In a lot of ways, the shift in buyer interest is not surprising given the potential return on investment available to buyers of domestic franchises. If you compare the blue sky multiples as published in Presidio’s August M&A Report (available at www.presidioautomotive.com), to manufacturer sales growth, you can see why buyers are once again interested in domestic franchises, see Chart 3. Buyers feel they can buy a franchise with above average sales growth at a low blue sky multiple, which could result in a high return on investment.
Sales Growth YTD November 2011 as Compared to 2010 versus the Presidio Blue Sky Multiples
Data Source: Automotive News Data Center and The Presidio Group’s August 2011 M&A Report
Despite the domestics’ market share increases, there are a number of factors that may keep domestic’s blue sky multiples lower than those of the high volume imports:
- Excess real estate. Most domestic stores sit on facilities that were originally sized for much higher volume. They have far more property than they need to meet current demand. These unproductive assets are still viewed as valuable by a current dealer, but may not add value to a buyer. Generally, the higher the property value, the lower the blue sky value.
- Facility improvements are needed. Many domestic facilities are old and require significant investments in order to match the level of appearance and customer comfort offered by import competitors. A high investment requirement reduces blue sky value.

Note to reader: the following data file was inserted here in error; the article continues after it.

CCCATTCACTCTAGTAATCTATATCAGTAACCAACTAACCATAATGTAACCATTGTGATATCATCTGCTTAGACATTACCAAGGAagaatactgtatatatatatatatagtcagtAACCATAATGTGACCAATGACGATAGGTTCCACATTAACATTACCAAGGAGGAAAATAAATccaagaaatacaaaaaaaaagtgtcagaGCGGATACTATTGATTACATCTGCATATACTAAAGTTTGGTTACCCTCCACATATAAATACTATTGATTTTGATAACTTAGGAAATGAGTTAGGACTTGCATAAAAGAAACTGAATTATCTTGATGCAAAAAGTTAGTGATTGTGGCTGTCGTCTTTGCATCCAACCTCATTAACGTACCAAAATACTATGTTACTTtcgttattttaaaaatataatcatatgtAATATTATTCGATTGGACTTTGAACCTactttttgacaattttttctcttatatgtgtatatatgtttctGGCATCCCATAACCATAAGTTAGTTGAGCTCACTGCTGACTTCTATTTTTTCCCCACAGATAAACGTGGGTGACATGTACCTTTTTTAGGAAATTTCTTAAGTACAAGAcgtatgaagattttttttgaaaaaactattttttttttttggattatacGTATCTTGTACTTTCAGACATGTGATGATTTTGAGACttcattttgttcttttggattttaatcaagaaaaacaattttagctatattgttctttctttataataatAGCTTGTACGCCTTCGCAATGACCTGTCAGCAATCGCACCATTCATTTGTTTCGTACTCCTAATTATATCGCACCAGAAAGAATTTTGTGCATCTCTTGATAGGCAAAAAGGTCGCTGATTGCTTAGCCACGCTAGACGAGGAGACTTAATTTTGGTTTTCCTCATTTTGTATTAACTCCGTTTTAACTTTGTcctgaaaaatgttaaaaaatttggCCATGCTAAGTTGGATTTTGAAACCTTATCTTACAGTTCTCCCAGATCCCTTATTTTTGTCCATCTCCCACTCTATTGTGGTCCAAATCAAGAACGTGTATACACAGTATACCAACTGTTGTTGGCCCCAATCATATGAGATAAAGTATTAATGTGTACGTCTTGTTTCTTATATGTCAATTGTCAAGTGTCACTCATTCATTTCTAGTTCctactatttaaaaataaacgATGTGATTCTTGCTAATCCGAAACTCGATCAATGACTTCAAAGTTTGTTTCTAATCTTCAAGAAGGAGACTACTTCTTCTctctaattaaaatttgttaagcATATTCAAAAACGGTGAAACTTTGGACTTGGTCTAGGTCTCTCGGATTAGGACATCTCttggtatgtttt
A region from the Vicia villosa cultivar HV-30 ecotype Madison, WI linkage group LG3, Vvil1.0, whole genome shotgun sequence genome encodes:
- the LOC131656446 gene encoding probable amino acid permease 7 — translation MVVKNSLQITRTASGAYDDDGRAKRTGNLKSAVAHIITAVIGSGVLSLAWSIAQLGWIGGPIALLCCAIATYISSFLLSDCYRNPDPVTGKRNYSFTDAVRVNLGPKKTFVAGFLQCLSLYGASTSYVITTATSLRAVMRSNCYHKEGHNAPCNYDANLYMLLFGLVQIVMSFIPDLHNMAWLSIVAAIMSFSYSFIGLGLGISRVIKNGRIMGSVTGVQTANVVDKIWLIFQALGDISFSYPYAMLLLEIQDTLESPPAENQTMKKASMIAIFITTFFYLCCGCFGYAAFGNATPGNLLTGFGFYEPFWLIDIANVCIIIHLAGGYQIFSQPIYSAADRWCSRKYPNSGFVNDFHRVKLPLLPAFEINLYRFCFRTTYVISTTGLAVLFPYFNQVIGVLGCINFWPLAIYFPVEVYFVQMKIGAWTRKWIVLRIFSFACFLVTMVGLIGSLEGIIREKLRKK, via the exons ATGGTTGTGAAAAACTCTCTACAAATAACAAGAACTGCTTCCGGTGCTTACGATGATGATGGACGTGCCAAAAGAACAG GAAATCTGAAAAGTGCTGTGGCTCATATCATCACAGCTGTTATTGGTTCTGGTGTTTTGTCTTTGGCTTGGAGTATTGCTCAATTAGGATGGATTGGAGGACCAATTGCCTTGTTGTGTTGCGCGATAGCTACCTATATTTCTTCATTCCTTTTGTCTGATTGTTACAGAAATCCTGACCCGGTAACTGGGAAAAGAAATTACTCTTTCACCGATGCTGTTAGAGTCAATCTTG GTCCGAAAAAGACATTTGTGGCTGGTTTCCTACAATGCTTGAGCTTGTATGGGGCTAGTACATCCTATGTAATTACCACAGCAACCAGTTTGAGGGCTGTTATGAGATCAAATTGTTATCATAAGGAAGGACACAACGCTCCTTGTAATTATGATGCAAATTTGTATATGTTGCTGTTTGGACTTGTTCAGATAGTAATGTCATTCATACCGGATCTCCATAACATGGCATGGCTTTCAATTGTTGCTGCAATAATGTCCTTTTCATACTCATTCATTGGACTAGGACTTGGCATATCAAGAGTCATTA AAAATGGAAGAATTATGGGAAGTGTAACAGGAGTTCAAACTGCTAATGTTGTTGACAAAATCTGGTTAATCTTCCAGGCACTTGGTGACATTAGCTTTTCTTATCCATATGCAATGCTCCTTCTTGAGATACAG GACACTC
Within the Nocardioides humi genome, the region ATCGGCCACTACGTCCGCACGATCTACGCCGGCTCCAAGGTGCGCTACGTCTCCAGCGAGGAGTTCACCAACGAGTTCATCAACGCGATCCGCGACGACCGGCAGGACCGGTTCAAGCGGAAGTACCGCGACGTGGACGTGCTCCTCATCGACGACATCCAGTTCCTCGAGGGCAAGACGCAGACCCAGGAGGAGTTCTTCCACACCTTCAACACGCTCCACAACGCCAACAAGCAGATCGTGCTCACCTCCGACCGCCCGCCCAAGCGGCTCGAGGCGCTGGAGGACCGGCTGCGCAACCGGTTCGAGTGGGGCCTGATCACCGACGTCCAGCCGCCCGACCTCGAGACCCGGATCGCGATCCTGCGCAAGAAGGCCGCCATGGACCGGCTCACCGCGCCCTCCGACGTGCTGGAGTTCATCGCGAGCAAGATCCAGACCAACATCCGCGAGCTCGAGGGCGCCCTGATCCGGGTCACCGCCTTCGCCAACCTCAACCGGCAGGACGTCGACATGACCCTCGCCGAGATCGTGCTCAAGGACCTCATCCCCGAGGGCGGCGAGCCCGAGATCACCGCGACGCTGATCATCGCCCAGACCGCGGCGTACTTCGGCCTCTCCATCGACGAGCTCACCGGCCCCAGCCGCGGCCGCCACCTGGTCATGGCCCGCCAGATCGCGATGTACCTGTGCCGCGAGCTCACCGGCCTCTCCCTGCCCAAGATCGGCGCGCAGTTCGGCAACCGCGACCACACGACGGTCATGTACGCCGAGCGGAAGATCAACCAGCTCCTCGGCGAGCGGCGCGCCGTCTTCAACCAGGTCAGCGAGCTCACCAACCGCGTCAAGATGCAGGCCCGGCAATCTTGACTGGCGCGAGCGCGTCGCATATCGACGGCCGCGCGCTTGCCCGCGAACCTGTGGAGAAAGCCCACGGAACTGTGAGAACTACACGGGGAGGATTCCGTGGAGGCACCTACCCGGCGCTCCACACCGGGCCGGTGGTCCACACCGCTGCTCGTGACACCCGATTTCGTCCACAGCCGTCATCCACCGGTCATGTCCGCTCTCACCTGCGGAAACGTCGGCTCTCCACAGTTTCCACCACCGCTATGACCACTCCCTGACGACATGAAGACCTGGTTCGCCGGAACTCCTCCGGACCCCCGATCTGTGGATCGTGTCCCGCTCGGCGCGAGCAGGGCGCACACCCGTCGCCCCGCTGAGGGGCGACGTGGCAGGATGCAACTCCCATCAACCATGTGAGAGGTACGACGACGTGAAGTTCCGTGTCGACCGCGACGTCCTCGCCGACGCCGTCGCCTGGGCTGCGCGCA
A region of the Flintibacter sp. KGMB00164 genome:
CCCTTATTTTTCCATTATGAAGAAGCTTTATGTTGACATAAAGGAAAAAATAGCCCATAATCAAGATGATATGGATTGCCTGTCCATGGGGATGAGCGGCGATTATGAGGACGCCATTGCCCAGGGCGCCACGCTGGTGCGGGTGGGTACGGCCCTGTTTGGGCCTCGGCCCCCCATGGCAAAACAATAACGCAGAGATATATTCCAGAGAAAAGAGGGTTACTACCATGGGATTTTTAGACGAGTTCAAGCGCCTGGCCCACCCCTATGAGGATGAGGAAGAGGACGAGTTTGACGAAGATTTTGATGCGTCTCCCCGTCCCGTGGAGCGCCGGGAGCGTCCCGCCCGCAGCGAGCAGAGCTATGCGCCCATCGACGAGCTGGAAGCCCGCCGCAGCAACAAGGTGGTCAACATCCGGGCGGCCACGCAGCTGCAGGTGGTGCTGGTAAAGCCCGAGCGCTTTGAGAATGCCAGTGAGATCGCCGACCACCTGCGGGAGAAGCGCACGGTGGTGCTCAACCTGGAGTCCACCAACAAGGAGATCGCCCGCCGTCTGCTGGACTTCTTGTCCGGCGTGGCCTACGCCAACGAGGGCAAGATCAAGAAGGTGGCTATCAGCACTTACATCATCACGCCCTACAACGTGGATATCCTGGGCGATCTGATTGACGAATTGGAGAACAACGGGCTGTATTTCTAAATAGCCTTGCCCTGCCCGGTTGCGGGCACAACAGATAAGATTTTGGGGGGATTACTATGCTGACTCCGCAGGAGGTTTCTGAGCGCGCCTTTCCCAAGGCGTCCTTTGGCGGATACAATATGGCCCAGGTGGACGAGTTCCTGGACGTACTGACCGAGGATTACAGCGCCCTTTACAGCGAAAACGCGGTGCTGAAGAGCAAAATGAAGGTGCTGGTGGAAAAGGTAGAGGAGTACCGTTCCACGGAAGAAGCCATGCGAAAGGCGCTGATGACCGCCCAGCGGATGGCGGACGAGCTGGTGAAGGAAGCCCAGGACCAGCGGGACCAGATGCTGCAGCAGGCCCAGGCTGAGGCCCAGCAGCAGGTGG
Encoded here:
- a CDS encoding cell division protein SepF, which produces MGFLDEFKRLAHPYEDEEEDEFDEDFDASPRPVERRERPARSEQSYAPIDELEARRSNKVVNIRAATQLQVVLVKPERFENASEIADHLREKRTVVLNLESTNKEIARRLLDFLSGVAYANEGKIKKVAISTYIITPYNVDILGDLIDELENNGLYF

- Supply and demand. There are still 10,288 domestic dealerships in the U.S. compared to approximately 4,600 midline Japanese and Korean dealerships. Dealership buyers have many domestic stores from which to choose, so they can look until they find a lower priced dealership. (Source: NADA)
- Lower profits. In 2010, the average Ford store selling 588 new units per year was making a lot less than the average Toyota store selling 1,201 new units per year. Most buyers are looking for higher earnings to support their investment in real estate and working capital. (Source: NADA)
- Weaker acquisition financing. The captive finance companies for Toyota/Lexus, Honda, BMW and Mercedes-Benz are very well capitalized and will offer attractive real estate and possibly blue sky financing to qualified buyers. These captives have access to a lower cost of capital than the financing arms of Ford, GM or Chrysler. Less attractive financing terms contribute to lower multiples for the domestics.
In the end, one of the factors that determine the blue sky multiple a buyer is willing to pay for a franchise is the franchise’s perceived investment risk. The greater the risk, the lower the multiple, while the lower the risk, the higher the multiple. As it relates to domestic franchises, we may be at a tipping point where the perceived risk is beginning to decline – particularly if market share gains stick. If the risk associated with domestic franchises declines, those who bought them at three to four times blue sky will certainly look like geniuses. Only time will tell. In the meantime, it is nice to see domestic blue sky value return and it will certainly be interesting to see where it heads in the future.